1. The only important events (“investments” in some sense) in the entire life of the DAO were the Dark DAO (the Attacker) and the Robin Hood Group or the DAO White Hat Team. Since neither of these were initiated by Slock.it, this completely demolishes the idea that Slock.it was in a position to control The DAO.

  2. I could not help laughing out loud on reading the sentence: “DAO Token holders were unable to effectively address the Attack without the assistance of Slock.it and others”.
    • If the “others” refers to the Robin Hood Group (White Hat Team), this statement is factually incorrect: (a) the Robin Hood Group were also token holders (and not others) and (b) they were acting not on behalf of Slock.it, but in their individual capacity, struggling with “bad internet and family commitments”.

    • The major assistance that Slock.it provided in reversing the Attack was not in their role as developers of The DAO, but in their role as developers of Ethereum which was the platform on which The DAO ran. What the core developers did was to change the rules of Ethereum to undo the Attack.

      The right analogy is that of a company where the government has been outvoted in a shareholder’s meeting (because it has been reduced to a minority stake), and the government proceed to change the law and use its sovereign powers to get its way. This would establish not that the government still controls the company, but that it has lost control. The analogy is apt because Ethereum was the closest thing to the sovereign when it comes to The DAO.

    • Even this “assistance” (changing the rules of Ethereum) was well beyond the powers of Slock.it. Ethereum is far more decentralized than The DAO; even the SEC has not claimed that the Ethereum coin offering was a securities issue! The Ethereum community did not actually care much about the wishes of Slock.it. Whatever influence was there was the personal influence of Vitalik Buterin. (In much the same vein, the Ethereum community probably did not care much about Cornell University, but listened with respect to Emin Gun Sirer). Even Buterin’s enormous personal credibility could not prevent a split in Ethereum and the creation of the parallel coin, Ethereum Classic

In short, the Attack demonstrated that at truly important junctures, crypto communities are truly decentralized. The events in Bitcoin in the last few weeks provide additional corroboration of this.

These facts diminished the ability of DAO Token holders to exercise meaningful control over the enterprise through the voting process, rendering the voting rights of DAO Token holders akin to those of a corporate shareholder.

The SEC forgets that The DAO did not have a Board or a Chief Executive who run the company on a day to day basis. In the case of The DAO, the day to day administration of the organization was in the hands of the token holders.

By contract and in reality, DAO Token holders relied on the significant managerial efforts provided by Slock.it and its co-founders, and The DAO’s Curators, as described above.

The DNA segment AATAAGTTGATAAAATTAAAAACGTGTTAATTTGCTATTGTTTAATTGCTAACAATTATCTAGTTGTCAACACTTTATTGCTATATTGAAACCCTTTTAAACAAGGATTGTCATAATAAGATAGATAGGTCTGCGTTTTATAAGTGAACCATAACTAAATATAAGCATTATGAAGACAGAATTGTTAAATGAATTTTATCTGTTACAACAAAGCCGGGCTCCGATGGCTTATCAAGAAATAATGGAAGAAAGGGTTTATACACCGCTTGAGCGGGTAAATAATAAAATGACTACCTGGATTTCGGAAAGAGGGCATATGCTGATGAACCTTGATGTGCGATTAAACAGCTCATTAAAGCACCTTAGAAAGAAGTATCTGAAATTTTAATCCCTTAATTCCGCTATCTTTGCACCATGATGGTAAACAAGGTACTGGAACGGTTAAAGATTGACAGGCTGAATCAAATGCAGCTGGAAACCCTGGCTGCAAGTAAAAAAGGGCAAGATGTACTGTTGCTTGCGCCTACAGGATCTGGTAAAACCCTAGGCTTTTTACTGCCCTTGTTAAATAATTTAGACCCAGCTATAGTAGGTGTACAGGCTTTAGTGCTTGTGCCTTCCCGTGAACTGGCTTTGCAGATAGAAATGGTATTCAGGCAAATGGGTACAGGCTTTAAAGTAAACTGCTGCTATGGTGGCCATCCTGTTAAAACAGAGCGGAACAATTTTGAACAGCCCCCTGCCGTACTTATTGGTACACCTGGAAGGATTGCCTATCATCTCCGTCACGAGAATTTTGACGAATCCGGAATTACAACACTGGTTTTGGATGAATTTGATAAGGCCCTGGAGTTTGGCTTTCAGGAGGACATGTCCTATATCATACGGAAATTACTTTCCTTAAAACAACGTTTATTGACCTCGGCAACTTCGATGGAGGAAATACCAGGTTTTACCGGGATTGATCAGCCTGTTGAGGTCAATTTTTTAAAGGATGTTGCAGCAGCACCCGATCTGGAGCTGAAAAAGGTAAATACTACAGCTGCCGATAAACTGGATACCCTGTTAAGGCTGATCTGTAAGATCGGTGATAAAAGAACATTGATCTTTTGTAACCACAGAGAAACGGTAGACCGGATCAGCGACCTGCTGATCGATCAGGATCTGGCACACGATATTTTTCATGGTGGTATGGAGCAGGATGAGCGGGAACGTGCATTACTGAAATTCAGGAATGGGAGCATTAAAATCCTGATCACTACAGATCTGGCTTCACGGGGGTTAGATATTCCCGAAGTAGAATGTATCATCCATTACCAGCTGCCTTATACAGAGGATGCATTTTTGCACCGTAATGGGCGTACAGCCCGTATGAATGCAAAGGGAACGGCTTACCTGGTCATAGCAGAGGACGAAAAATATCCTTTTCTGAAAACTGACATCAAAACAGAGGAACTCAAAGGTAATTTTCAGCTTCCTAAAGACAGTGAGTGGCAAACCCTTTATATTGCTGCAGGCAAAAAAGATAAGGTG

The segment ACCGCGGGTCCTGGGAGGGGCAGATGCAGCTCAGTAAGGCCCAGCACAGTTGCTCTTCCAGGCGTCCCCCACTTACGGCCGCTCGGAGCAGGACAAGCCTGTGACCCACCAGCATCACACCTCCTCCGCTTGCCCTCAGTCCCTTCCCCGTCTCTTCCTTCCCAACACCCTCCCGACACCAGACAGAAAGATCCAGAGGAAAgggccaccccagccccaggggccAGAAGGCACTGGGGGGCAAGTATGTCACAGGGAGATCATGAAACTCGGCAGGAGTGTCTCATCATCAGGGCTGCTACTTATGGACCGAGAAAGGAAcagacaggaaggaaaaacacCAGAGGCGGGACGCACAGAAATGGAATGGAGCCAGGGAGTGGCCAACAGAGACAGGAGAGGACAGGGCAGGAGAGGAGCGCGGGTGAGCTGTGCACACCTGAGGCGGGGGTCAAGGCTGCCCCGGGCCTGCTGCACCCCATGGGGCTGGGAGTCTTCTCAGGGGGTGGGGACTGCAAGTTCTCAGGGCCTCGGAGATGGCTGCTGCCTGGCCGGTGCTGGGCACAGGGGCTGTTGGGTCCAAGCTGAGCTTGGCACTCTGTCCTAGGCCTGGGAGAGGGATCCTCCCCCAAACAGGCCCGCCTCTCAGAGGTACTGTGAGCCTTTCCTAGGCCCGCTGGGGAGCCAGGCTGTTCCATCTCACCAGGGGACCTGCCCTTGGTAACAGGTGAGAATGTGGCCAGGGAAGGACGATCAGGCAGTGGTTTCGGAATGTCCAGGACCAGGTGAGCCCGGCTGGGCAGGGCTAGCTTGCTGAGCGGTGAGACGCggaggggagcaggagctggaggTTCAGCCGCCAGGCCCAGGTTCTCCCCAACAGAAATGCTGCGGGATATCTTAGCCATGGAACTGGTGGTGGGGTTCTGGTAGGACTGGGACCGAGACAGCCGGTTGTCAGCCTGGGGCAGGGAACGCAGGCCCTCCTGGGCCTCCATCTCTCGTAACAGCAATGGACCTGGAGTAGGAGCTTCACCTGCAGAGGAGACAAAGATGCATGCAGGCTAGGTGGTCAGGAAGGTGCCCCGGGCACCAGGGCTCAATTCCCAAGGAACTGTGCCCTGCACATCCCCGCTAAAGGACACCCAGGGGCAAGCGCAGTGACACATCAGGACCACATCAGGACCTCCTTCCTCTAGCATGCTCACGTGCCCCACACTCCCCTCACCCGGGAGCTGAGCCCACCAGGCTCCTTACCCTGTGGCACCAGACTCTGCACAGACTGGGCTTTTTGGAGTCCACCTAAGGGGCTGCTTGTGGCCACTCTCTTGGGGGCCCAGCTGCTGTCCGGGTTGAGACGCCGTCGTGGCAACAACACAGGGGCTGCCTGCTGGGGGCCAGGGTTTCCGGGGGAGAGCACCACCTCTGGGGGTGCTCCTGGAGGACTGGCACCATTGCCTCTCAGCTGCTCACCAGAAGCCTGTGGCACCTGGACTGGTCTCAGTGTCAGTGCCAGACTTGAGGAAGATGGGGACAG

The claim “By contract” is very rich. The DAO was very clear in all its communications that it was governed by its code and repeatedly emphasized that all English language descriptions were subordinate to the smart contract embedded in the code: code is law. And, I am sorry, the code did not contain any promises by Slock.it to provide managerial efforts.

Libor and Nash Equilibria

This week, I read two apparently unrelated things that on later reflection are deeply related:

  1. The FCA, the UK regulator, made a statement that the world’s most important interest rate benchmark, Libor, will be phased out in less than five years because of lack of liquidity. The problem discussed in this speech is very easy to understand: the underlying market is no longer sufficiently active. The reasons for this state of affairs are much harder to diagnose.

  2. A highly esoteric paper was published on the Computer Science and Game Theory section of arXiv more than six months ago, but I read it only recently after FT Alphaville linked to it at one remove a few days ago. This paper by Babichenko and
    Rubinstein proves that finding even an approximate Nash equilibrium of an n person binary-action games requires an exponential amount of communication, and therefore, it takes an exponential number of rounds of the game for the players to “learn” the approximate Nash equilibrium by playing the game repeatedly.

The link that I see from the esoteric paper to the Libor situation is that markets require very rich communication structures to be viable. One way to facilitate the required amount of multi-way communication is through the high degree of pre-trade and post-trade transparency that is created by trading on an exchange. The other method that was used in the past in various over the counter (OTC) markets was informal communication channels between traders in different firms. Some of these traders might have worked together in the past or might have other personal and social connections. Using various messaging and chat media, these traders used to accomplish an extremely rich communication structure. Of course, these informal communication networks were abused to allow key players to make greater profits (information is money in all markets). After the Global Financial Crisis, regulators shut down the informal communication channels in an attempt to clean up the markets. They succeeded beyond their wildest expectations – there is by definition no manipulation in a market that does not trade at all.

Post crisis, there was a move towards mandatory clearing, but not towards mandatory exchange based trading. This is clearly a huge mistake: the only real alternative to informal communication channels is formal information flows mediated by exchanges. So we see breakdown of previously highly liquid markets. On the other side, central clearing in a market without adequate liquidity and transparency is a prescription for disaster sooner or later. So far, most of the problems have been pushed under the carpet by the central banks that have become market makers of first and last resort in many markets. As they normalize their balance sheets, dysfunctional markets could become a progressively bigger problem.